In the spirit of the season, they brought out a Springtime Shrimp Primavera Farfalle – that’s bowtie noodles for those who didn’t choose Pasta for your college language requirement. The farfalle was tossed in a light mornay sauce mixed with a five-veggie blend, and garnished with a sprig of basil. In my younger, more ignorant days, I took garnishes and put them on the side of the plate. This time I took a bite of the basil with my pasta, which gave it even more of a fresh, springtime flavor.
Our second entree was a bit familiar to us. Chef Leon won an award at Forks and Corks one year with his pesto-crusted catfish and it is now on the regular Grill menu. And The Wife, who has been known to turn her nose north towards home when offered catfish said, “I have never enjoyed catfish this much”. Nowadays he lets it rest on a bed of rice, and tops it with roasted red pepper remoulade. I was most taken by the side dish of stir-fried broccoli, mushrooms, and crumbled Andouille sausage. Those are all foods I like, but they took on a new life in this mix.
By the way, both main dishes came with the Grill’s new dinner bread, a rosemary focaccia with honey butter. Sweet, savory, and herby all in one bite.
Our desserts were as tall as they were rich. This shouldn’t have surprised me. The first time I tackled a dessert there it was a giant hunk of Snickers Bar Pie, which is still on the menu and probably should be shared – but I was eating alone that day and didn’t want to be rude, of course. For the sake of good manners, I cleaned my plate.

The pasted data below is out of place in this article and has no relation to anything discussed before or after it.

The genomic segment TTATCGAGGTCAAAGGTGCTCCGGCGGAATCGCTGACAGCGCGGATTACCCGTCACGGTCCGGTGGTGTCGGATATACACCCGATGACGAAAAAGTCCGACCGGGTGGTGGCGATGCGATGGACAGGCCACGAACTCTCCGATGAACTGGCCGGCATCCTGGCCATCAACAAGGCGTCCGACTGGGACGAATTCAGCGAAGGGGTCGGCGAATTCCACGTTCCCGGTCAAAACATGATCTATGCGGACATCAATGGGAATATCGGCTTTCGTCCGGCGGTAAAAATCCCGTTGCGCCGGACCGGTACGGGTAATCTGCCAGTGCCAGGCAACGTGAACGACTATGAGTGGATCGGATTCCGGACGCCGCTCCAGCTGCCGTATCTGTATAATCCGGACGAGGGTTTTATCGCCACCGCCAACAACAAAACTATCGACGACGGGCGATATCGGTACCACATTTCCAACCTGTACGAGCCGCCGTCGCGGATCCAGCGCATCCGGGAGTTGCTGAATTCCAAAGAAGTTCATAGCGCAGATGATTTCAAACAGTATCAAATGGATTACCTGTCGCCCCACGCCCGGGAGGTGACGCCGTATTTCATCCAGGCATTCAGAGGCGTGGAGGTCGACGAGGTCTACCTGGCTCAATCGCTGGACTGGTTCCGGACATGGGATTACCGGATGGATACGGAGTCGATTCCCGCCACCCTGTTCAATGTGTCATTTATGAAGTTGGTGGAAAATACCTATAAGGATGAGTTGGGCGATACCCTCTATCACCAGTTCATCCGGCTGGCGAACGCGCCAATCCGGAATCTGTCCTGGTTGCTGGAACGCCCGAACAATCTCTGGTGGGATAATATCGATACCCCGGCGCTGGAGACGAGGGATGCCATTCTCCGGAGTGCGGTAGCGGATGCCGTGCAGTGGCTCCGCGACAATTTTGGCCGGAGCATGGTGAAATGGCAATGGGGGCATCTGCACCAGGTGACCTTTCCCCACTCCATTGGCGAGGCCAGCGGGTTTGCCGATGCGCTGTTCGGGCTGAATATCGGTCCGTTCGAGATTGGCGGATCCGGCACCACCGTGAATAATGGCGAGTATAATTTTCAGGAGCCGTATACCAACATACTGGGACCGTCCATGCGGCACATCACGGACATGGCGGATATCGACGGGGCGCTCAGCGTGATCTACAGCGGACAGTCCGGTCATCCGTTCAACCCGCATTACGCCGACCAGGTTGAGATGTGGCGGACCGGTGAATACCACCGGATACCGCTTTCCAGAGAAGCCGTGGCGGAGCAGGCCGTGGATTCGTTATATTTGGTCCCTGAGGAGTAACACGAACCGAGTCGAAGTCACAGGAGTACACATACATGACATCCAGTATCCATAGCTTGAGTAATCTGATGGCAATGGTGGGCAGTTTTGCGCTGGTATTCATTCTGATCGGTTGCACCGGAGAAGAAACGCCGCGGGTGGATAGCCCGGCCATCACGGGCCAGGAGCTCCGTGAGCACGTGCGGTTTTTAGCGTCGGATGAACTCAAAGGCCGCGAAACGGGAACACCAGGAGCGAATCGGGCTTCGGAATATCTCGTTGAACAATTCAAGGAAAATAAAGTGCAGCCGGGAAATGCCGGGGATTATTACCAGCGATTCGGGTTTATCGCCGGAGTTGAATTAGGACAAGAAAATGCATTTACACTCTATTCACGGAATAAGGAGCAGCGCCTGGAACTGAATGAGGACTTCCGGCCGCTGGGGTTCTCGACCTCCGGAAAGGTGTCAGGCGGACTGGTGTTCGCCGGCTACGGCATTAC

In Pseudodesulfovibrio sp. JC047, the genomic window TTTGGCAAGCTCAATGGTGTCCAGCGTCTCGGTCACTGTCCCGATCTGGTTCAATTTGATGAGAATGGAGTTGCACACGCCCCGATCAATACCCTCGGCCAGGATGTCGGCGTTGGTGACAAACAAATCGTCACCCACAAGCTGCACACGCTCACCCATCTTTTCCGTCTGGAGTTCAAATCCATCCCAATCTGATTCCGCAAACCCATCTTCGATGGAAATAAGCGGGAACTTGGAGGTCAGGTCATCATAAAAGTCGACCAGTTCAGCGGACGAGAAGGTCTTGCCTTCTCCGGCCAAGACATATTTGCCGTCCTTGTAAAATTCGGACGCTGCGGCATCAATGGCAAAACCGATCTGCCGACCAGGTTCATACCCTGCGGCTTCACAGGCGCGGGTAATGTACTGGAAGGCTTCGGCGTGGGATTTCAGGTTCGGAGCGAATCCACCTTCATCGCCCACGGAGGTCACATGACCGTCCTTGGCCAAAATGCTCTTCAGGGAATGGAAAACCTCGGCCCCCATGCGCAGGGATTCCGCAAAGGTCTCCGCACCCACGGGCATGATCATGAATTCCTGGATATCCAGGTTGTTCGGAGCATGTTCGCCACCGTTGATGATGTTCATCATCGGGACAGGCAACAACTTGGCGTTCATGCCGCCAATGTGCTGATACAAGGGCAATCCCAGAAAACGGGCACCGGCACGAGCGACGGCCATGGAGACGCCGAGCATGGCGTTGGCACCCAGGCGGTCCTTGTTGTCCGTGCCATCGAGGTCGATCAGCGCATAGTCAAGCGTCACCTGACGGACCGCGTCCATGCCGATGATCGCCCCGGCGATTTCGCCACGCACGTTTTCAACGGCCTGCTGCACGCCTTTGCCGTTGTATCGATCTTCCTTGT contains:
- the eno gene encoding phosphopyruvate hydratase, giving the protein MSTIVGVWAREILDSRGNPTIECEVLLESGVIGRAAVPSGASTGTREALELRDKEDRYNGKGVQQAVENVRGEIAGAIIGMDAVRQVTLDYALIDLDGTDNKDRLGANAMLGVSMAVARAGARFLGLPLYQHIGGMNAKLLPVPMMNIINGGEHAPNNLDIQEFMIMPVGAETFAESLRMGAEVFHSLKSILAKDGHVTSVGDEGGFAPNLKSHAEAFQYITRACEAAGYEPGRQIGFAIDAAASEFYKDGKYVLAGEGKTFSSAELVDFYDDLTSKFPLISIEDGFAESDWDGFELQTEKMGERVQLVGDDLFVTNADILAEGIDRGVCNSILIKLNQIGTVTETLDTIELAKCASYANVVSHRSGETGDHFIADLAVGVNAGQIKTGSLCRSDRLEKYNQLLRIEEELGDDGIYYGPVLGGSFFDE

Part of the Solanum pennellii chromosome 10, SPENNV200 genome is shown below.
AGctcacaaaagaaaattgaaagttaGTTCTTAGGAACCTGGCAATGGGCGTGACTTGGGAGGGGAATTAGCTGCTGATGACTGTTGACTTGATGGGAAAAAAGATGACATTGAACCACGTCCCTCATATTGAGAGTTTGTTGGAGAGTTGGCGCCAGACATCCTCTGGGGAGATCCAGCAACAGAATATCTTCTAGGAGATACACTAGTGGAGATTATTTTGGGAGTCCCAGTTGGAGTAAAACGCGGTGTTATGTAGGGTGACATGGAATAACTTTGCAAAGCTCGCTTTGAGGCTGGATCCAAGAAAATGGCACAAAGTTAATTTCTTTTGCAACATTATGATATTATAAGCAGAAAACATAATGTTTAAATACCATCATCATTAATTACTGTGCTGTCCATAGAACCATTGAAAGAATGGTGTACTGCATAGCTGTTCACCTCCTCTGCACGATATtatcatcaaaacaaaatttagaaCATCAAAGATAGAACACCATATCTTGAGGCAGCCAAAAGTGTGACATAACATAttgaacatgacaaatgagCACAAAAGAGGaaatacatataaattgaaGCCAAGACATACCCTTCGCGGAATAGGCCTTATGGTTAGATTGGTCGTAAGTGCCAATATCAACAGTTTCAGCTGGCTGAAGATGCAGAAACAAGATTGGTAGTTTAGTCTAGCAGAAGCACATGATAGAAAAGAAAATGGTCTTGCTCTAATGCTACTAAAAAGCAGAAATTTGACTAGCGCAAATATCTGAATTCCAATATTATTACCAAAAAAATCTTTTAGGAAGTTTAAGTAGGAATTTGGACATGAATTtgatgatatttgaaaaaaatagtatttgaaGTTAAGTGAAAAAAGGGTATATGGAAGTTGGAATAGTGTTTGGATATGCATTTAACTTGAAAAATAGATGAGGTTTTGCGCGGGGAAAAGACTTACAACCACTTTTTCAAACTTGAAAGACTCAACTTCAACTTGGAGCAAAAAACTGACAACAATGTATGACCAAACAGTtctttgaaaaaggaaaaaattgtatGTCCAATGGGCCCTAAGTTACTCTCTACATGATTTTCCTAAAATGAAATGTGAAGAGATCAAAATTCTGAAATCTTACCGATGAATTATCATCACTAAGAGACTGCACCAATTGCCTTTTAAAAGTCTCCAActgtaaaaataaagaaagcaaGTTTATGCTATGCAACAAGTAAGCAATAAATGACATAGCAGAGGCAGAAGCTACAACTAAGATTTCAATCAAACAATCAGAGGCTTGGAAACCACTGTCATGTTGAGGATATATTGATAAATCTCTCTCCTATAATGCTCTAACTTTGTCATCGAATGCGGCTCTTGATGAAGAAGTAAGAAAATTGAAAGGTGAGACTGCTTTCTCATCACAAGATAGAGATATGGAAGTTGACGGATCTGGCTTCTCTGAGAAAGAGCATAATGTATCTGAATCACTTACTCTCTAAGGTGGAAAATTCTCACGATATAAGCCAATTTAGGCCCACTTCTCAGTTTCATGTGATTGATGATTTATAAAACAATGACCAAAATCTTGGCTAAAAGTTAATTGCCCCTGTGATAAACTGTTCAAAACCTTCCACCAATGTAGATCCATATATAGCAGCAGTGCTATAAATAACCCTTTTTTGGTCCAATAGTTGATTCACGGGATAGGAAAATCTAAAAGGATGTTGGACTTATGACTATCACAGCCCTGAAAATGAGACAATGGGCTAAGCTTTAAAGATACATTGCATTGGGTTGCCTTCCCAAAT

Back to present day, we started with a towering piece of New York Style Cheesecake with a bourbon caramel glaze and lots of pecans. I’ve eaten cheesecake a lot of different ways, and to me the caramel enhanced the rich flavor in the cheesecake. Oh, and it was made even taller by two full sticks of cinnamon as a garnish. (Unless you are doing some sort of internet cinnamon challenge, I recommend laying these to the side.) The height of the salted caramel pie came from the extra-large wonton wrap planted in the pie like a flag, deep fried and dusted with cinnamon and sugar. The pie actually had caramel two ways: a thick base of salted caramel under the apples, and a drizzle of caramel sauce on the plate. And to mellow things out a little, a dollop of Irish vanilla cream mousse.
I asked Chef Leon what he really liked to cook. He said his favorite by far was seafood, scallops in particular. This didn’t really surprise me. He has won prizes in culinary competitions with scallops as the featured ingredient, and the seafood at the Grill is flown in daily from Hawaii and the Florida coast. Here is my theory: when you put fresh Hawaiian fish in the skilled hands of someone who loves to work with it, you can bet he’s going to put his heart into every aspect of the dish.
Since this is the last post for Starkville Restaurant Week, I want to thank all the chefs, servers, managers and owners who have taken such good care of us. I am afraid to get back on the scale, I am definitely going to have to take up running again, and I see many plain salads in my immediate future, but it was all worth it!
ABOUT THE AUTHOR:
Starkville native, Jay Reed, is pharmacist by day and inquisitive eater by
night any time. He writes regularly for Starkville Daily News and Eat. Drink. Mississippi., and publishes a blog entitled Eats One Ate.